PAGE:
What a strange week. But I am managing to publish a Five Minute Friday post. I’ll link at Kate’s place in the Community section on Facebook at fiveminutefriday.com and scan through the incredible work of my fellow writers. As I always say, you should try it as well — both writing and contributing or at least visiting the sites of this talented crew.
I’ve also been sharing other takes on the value of the exercise, taken from snippets found in Five Minute Friday: A Collection of Stories Written in Five Minutes Flat, compiled by Susan Shipe as an added inducement to join in. Here’s Catherine’s take.
“Five Minute Friday is so much fun!! But more than that, it inspires me write words that otherwise wouldn’t have been written.”
The timer is set for the prompt, COMPROMISE. GO …
If you’ve ever been married or participated in a team project, you know the value of compromise. You quickly learn your point of view (POV) is not necessarily the same as your souse’s or colleagues’. Our experiences vary. Our history varies. You learn you have to give a little here, take a little there and, most importantly, work together for the common good. Things rarely are black or white, but shades of gray and a whole palette of colors.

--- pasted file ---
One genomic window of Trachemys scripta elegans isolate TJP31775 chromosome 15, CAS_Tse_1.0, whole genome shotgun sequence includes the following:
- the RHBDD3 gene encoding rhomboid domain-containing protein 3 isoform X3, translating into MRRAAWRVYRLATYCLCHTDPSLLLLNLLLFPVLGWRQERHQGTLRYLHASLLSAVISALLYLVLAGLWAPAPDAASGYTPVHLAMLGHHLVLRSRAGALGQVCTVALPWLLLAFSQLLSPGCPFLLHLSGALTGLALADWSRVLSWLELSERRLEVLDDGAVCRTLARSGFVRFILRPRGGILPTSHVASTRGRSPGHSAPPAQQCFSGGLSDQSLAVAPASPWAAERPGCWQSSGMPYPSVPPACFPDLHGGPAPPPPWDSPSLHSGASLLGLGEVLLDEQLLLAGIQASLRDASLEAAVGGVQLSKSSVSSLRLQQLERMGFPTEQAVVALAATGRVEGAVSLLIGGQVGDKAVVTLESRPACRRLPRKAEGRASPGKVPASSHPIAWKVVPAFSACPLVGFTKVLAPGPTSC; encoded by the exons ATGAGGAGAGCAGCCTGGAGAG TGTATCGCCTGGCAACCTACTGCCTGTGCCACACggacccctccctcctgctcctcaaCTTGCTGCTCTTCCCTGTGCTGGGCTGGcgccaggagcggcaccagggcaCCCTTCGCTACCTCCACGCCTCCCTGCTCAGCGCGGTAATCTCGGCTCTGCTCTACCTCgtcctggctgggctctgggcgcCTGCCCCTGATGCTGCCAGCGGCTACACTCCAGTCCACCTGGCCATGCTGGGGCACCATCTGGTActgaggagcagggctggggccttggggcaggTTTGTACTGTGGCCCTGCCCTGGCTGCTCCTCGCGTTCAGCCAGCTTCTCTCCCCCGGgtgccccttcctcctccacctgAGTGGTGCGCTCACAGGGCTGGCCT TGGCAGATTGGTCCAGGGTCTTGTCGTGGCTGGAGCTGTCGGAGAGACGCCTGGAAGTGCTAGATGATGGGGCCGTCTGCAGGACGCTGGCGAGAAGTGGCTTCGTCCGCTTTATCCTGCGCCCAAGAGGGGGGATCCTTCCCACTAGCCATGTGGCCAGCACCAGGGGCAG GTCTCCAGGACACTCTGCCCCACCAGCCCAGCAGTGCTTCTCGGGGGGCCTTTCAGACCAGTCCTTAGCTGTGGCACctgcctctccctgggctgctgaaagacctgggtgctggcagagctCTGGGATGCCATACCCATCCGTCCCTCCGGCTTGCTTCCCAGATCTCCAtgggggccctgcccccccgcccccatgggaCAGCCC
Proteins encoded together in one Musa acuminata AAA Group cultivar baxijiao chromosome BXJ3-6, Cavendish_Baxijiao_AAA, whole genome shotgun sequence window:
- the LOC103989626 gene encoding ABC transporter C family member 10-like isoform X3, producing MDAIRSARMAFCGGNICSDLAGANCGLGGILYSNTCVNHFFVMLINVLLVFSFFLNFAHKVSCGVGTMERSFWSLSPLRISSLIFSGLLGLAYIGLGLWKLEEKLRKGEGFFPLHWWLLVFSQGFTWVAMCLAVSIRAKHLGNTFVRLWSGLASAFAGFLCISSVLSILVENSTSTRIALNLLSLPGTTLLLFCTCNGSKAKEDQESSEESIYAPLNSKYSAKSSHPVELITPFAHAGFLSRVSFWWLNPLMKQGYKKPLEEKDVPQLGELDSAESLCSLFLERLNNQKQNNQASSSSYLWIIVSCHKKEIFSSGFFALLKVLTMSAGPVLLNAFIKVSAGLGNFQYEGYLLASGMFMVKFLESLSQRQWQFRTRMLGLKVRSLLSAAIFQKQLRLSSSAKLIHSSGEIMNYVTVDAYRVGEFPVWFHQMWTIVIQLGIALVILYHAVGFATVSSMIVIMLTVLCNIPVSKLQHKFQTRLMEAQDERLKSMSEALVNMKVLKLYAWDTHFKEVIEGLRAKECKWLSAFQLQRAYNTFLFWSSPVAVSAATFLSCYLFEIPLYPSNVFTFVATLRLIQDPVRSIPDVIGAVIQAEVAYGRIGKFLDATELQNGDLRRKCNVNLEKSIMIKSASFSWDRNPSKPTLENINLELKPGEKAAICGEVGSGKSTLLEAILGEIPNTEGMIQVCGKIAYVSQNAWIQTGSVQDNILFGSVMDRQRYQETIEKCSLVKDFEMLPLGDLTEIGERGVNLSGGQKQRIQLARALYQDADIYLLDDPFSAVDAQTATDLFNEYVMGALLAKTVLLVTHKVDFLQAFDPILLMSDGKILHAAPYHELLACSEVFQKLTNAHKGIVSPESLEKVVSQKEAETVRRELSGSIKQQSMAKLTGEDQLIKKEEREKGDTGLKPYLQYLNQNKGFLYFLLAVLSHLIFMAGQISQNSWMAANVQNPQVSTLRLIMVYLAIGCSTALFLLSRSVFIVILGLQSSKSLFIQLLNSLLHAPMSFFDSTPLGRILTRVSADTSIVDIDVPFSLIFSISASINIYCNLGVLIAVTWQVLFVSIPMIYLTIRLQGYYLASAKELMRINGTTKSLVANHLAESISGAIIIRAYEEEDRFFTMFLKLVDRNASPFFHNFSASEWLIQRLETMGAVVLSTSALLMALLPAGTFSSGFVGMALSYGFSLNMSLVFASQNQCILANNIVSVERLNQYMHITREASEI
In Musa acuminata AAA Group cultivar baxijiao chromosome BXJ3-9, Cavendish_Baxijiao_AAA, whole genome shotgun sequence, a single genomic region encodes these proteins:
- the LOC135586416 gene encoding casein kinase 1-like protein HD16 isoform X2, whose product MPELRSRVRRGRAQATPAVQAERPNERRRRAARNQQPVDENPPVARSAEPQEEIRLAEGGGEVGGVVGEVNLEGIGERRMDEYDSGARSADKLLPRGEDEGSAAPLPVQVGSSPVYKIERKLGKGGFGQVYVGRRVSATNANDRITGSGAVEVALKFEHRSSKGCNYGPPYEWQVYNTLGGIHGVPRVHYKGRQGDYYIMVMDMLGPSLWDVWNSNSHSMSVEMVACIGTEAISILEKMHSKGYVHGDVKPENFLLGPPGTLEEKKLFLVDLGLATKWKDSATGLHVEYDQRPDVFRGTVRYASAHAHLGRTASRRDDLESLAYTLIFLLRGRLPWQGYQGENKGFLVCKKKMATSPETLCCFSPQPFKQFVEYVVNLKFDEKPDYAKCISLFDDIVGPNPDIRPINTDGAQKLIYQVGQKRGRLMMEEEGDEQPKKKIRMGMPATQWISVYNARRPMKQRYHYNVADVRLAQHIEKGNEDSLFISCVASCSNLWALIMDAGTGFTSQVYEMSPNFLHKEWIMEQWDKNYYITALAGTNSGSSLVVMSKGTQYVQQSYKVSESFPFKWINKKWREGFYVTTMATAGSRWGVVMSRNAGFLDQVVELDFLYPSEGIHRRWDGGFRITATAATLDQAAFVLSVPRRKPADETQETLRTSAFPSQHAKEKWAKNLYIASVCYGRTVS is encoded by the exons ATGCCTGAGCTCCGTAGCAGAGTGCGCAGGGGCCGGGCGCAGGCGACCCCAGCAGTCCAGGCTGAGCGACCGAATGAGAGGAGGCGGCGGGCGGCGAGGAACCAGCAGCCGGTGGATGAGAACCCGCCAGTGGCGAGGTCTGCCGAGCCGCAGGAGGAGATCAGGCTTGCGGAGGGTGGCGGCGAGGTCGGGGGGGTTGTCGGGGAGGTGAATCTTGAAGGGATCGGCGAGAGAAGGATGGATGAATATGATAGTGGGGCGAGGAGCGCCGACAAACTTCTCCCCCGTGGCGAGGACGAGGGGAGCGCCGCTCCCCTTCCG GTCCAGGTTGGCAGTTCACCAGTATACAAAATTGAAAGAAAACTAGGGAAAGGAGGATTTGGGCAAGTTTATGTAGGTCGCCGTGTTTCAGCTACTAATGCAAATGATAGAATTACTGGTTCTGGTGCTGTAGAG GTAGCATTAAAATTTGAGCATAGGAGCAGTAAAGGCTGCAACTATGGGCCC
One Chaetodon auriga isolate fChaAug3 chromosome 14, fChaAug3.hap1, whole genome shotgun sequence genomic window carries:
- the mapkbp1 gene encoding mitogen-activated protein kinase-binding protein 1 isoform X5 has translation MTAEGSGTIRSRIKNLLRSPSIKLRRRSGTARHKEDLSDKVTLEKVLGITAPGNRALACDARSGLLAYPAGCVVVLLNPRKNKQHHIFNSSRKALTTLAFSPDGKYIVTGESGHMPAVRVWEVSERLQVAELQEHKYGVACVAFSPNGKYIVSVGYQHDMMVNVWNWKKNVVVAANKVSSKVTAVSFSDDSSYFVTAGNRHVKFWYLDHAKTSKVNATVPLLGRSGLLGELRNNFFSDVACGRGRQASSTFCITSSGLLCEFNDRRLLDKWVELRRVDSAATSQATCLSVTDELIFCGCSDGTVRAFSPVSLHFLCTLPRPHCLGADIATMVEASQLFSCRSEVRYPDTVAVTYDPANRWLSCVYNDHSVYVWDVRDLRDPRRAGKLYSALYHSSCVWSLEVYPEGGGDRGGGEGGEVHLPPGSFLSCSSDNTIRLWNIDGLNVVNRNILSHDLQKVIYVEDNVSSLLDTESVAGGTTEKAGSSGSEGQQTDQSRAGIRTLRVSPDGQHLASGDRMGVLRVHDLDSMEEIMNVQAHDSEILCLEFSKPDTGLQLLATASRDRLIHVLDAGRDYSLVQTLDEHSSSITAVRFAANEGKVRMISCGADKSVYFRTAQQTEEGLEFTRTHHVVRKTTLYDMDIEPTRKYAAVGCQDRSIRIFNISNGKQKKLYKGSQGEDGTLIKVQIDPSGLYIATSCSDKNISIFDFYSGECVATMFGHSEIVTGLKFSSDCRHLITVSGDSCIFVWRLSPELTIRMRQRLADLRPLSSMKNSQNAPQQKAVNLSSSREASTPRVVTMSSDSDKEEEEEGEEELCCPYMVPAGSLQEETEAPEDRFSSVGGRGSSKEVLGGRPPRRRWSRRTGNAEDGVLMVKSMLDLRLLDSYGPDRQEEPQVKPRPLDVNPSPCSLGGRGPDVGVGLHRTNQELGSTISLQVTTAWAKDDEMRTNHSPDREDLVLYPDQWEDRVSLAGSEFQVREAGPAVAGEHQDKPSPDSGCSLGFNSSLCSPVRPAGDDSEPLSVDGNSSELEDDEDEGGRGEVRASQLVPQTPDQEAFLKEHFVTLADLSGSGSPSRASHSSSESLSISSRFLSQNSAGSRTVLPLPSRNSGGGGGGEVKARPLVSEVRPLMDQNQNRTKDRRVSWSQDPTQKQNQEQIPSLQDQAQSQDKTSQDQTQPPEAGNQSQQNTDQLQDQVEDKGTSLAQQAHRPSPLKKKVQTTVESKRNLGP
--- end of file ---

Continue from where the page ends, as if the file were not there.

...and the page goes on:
That’s why it i so important to keep the whole picture — the ultimate goal — in full view.
Theology is the same. Our goal is to get to heaven. That’s why we were created. While there are some basic, immutable truths — the what — there are a host of ways and means — the hows. As Christians, no one would argue Jesus is the Way, yet we often get bogged down the the hows. Catholics and Protestants have … STOP
… different paths. Mainline and charismatics journey down different roads. Small, rural churches might disagree with methods employed at megachurches. Even our Jewish and Muslim brothers and sisters have points of view to consider. And anyone who has served on a church board knows the color of the carpet or choir robes can overshadow the mission.
No one argues our sinful starting point nor our ultimate ending point — being reunited with God — but there is a whole lot of compromising to go through along the way — not compromising Truth, but compromising the peripherals. We have a map — the bible — but there are a zillion interpretations. It’s important to recognize those interpretation, where they came from, how they were developed. And the way we do that is to start by listening, opening hearts to discernment, and focusing on the ultimate goal.
We don’t live in a vacuum. We live in fellowship with the world — each member with its history, culture, experiences. We need to embrace those. We need to understand them. We have to approach change not with an “I’m right … you’re wrong” attitude but the recognition we’re both a little right and we’re both a little wrong. If we can honestly come from that point, I’m pretty sure we can find we have a lot more in common than we think and focus on that. It’s called compromise.
THOUGHT TO REMEMBER: Have a mind that is open to everything and attached to nothing.